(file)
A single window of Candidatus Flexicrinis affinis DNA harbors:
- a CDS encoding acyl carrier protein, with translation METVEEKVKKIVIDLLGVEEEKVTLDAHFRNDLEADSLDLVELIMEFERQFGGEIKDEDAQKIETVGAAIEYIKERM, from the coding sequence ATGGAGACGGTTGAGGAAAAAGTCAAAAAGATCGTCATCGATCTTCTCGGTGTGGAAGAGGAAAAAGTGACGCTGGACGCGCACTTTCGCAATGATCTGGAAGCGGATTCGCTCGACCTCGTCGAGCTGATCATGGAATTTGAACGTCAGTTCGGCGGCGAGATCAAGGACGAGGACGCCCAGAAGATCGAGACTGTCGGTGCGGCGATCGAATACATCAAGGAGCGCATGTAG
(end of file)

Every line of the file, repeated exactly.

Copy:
A single window of Candidatus Flexicrinis affinis DNA harbors:
- a CDS encoding acyl carrier protein, with translation METVEEKVKKIVIDLLGVEEEKVTLDAHFRNDLEADSLDLVELIMEFERQFGGEIKDEDAQKIETVGAAIEYIKERM, from the coding sequence ATGGAGACGGTTGAGGAAAAAGTCAAAAAGATCGTCATCGATCTTCTCGGTGTGGAAGAGGAAAAAGTGACGCTGGACGCGCACTTTCGCAATGATCTGGAAGCGGATTCGCTCGACCTCGTCGAGCTGATCATGGAATTTGAACGTCAGTTCGGCGGCGAGATCAAGGACGAGGACGCCCAGAAGATCGAGACTGTCGGTGCGGCGATCGAATACATCAAGGAGCGCATGTAG